With the advent of railroads and, later, highway systems it became possible after the mid-19th cent. to move large concentrations of troops, and the nations of the world were able to benefit from enlarging their manpower bases by conscription. Armies changed technologically as well. Trench warfare resulted from improvements in small arms and prompted the development of various weapons designed to end the stalemates and murderous battles that entrenched forces produced. The growing role of artillery made logistics even more important. From the first, armies had needed soldiers to supply the fighting troops—even when the armies simply lived off the land. No formal distinction orginally was made between service troops and combat troops, but with the creation of the great citizen armies after the French Revolution formal specialization proliferated, and quartermasters, ordnance troops, engineers, and medical specialists were organized into separate units. The development of mechanized warfare in the 20th cent. made armies powerful and highly mobile and yet did not always provide them with the capabilities needed to fight so-called asymmetric opponents, such as they face in guerrilla warfare and terrorism.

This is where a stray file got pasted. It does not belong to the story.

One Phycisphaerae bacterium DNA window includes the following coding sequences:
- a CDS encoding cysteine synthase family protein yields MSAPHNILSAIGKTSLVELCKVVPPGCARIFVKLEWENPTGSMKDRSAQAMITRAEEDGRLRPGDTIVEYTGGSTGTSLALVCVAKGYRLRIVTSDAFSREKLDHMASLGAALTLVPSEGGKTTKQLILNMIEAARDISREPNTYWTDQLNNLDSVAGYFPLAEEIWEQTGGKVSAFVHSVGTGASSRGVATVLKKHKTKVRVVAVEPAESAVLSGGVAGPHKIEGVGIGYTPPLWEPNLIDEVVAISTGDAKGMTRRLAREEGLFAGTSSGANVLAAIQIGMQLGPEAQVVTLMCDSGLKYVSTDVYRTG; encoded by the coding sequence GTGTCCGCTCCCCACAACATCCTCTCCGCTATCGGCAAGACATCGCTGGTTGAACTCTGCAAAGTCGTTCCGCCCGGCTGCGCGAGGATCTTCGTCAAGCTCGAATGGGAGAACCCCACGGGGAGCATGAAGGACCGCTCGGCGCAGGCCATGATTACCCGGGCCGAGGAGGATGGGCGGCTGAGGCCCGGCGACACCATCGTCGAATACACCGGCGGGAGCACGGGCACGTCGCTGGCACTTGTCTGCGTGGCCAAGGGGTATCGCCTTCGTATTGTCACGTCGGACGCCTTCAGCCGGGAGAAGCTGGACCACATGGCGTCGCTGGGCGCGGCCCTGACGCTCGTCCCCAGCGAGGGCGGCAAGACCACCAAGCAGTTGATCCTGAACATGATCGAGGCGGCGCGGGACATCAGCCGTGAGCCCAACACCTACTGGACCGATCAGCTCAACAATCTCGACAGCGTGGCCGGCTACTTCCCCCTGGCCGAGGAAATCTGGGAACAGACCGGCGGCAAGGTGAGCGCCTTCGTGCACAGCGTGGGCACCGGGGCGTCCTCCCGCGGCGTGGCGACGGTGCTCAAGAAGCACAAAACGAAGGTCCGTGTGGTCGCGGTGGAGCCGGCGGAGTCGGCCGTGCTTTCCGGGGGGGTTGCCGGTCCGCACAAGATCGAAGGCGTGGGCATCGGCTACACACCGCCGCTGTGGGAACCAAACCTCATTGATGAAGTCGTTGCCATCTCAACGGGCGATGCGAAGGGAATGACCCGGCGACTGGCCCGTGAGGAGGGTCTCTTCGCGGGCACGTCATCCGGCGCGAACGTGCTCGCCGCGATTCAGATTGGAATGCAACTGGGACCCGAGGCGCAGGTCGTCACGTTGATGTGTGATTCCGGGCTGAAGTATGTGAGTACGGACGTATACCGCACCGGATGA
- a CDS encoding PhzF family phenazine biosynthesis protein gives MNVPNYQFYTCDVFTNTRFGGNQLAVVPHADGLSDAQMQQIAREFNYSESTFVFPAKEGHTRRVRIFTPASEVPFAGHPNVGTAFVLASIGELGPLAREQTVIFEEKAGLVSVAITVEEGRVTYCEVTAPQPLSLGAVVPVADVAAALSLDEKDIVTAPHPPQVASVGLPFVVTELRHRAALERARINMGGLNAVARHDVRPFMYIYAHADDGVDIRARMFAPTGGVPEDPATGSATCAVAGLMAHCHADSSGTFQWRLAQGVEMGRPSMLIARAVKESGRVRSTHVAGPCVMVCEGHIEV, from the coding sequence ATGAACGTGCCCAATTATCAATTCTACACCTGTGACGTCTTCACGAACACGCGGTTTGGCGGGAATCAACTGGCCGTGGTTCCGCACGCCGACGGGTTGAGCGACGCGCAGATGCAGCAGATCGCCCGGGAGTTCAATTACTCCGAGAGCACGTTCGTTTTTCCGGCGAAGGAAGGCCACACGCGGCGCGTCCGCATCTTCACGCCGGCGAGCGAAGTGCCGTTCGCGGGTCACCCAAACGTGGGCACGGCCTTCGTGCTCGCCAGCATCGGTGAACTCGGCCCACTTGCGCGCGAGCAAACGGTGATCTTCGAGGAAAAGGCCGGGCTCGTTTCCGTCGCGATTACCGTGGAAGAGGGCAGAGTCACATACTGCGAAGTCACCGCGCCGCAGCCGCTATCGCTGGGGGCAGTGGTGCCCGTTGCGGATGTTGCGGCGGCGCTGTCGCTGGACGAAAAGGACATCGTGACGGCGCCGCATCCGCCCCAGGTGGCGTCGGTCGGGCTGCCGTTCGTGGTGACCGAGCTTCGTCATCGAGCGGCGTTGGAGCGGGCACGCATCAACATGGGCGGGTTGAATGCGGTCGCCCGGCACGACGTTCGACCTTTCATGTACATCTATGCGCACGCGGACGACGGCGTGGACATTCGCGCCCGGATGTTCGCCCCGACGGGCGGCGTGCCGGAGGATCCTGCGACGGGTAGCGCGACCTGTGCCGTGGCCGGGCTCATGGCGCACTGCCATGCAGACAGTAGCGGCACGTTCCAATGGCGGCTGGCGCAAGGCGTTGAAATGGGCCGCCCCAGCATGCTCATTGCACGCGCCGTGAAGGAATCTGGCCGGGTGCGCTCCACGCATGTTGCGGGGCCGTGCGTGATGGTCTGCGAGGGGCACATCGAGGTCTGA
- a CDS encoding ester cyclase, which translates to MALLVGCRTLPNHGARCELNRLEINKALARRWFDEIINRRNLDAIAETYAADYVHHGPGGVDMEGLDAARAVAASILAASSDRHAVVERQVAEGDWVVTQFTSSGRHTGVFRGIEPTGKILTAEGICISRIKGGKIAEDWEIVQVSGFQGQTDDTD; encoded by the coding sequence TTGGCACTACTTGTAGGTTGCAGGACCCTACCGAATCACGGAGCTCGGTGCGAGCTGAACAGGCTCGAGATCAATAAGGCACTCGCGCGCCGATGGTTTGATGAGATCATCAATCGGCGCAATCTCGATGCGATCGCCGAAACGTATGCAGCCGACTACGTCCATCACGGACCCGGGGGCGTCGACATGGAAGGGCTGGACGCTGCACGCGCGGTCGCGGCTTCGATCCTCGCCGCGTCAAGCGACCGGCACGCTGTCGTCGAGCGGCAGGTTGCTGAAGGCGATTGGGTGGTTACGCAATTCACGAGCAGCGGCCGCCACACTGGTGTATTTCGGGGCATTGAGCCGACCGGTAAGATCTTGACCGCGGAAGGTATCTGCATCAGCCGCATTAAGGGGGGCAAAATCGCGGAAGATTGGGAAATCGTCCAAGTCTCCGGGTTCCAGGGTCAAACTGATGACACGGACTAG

The term army is still applied to all the armed land forces of a nation, but it is also used to designate a self-contained unit with its own service and supply personnel. In many armies today the division (usually about 15,000 men and women) is the smallest self-contained unit (having its own service and supply personnel). Two or more divisions generally form a corps; and an army (c.100,000 men or more) is two or more corps. In World War II, army groups were created, including several armies (sometimes from different allied forces). Above the groups is the command of a theater of operations, which in the United States is under the control of the Joint Chiefs of Staff.
The Columbia Electronic Encyclopedia, 6th ed. Copyright © 2012, Columbia University Press. All rights reserved.